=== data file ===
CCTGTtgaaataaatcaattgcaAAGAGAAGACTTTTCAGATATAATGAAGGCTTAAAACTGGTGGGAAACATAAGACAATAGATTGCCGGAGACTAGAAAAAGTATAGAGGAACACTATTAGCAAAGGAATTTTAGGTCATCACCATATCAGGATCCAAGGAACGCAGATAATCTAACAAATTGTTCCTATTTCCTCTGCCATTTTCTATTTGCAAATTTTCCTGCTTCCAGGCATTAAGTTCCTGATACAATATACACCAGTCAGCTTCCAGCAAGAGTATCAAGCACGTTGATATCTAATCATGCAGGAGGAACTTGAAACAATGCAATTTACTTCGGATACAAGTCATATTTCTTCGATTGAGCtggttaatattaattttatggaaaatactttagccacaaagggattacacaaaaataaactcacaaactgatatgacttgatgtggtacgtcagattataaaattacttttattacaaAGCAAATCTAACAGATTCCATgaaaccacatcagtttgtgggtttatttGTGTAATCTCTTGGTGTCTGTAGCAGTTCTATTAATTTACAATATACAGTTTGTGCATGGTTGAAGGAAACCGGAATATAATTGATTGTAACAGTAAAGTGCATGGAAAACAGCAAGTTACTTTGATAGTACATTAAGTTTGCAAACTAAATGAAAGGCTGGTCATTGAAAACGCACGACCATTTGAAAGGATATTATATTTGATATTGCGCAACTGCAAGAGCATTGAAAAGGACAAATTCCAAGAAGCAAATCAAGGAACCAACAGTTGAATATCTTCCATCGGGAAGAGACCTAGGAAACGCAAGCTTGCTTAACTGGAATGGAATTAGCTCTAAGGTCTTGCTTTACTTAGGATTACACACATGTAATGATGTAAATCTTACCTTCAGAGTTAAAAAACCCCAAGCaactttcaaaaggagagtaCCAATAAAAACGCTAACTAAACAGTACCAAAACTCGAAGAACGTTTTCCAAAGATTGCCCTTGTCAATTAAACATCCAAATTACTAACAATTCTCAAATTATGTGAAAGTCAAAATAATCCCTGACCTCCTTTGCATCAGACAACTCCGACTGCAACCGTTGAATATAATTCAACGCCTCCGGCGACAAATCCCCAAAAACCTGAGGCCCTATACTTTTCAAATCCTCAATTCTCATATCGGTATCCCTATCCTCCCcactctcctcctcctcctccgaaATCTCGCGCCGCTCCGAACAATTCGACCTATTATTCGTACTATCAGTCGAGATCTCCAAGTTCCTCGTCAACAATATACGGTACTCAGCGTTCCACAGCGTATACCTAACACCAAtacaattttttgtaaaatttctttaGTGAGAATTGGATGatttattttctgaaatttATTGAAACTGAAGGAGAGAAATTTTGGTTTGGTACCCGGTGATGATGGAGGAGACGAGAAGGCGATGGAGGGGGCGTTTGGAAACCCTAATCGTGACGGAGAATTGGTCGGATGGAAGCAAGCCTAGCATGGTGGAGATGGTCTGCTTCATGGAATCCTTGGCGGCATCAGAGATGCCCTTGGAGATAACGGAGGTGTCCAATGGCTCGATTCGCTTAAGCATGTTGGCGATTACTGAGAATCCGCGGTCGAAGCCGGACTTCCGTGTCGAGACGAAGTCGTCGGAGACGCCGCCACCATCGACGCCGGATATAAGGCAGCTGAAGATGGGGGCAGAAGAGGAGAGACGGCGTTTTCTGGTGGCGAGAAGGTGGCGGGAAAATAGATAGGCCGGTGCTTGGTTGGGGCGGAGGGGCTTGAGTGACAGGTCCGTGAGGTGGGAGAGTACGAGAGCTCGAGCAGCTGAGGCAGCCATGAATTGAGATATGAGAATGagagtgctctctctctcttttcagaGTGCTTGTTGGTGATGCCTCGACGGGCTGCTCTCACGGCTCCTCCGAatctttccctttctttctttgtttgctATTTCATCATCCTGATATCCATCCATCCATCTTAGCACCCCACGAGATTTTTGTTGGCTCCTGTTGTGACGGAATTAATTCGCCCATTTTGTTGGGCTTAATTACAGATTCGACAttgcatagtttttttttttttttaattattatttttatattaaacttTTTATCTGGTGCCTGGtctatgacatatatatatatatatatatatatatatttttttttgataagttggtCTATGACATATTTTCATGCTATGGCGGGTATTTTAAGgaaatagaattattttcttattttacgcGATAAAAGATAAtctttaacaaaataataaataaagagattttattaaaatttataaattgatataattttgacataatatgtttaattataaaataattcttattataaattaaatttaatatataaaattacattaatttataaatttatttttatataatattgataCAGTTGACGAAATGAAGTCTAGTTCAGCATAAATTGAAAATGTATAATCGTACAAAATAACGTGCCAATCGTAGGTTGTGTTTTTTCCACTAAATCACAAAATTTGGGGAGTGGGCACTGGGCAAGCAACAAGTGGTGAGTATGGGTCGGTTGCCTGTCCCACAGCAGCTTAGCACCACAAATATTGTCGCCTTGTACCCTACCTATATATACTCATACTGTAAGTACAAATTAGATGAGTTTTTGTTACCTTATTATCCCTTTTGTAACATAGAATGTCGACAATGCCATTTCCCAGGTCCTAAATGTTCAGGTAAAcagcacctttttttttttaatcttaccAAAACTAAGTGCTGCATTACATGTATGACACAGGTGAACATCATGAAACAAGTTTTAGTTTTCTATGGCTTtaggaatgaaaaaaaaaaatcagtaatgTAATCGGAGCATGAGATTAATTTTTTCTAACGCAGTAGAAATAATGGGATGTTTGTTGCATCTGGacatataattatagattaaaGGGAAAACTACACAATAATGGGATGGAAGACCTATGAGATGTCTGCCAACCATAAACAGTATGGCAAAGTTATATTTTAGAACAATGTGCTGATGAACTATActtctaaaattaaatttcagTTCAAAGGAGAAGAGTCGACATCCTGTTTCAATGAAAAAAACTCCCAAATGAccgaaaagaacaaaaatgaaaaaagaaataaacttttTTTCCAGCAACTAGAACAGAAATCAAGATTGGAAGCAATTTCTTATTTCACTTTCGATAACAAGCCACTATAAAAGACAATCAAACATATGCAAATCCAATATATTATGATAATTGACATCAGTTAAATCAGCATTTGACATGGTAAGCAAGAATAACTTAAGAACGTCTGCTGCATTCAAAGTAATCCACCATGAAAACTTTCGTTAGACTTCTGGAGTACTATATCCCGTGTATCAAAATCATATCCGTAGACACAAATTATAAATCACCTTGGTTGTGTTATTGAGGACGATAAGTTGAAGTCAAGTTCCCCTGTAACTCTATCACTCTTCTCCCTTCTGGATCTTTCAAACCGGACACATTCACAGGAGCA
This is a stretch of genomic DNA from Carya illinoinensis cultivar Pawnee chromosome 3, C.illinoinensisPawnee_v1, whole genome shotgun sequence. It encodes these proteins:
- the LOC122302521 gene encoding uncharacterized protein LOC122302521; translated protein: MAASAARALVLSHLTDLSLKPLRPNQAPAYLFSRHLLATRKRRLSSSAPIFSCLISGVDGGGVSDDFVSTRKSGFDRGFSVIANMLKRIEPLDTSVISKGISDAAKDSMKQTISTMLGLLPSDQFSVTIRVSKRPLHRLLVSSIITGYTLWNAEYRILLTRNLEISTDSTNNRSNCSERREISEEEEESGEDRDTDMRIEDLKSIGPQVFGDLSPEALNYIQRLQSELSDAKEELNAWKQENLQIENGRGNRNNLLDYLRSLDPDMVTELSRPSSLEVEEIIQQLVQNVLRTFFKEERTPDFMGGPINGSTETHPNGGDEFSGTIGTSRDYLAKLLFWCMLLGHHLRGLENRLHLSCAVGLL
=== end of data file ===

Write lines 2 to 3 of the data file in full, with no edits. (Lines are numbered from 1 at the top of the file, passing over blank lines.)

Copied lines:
This is a stretch of genomic DNA from Carya illinoinensis cultivar Pawnee chromosome 3, C.illinoinensisPawnee_v1, whole genome shotgun sequence. It encodes these proteins:
- the LOC122302521 gene encoding uncharacterized protein LOC122302521; translated protein: MAASAARALVLSHLTDLSLKPLRPNQAPAYLFSRHLLATRKRRLSSSAPIFSCLISGVDGGGVSDDFVSTRKSGFDRGFSVIANMLKRIEPLDTSVISKGISDAAKDSMKQTISTMLGLLPSDQFSVTIRVSKRPLHRLLVSSIITGYTLWNAEYRILLTRNLEISTDSTNNRSNCSERREISEEEEESGEDRDTDMRIEDLKSIGPQVFGDLSPEALNYIQRLQSELSDAKEELNAWKQENLQIENGRGNRNNLLDYLRSLDPDMVTELSRPSSLEVEEIIQQLVQNVLRTFFKEERTPDFMGGPINGSTETHPNGGDEFSGTIGTSRDYLAKLLFWCMLLGHHLRGLENRLHLSCAVGLL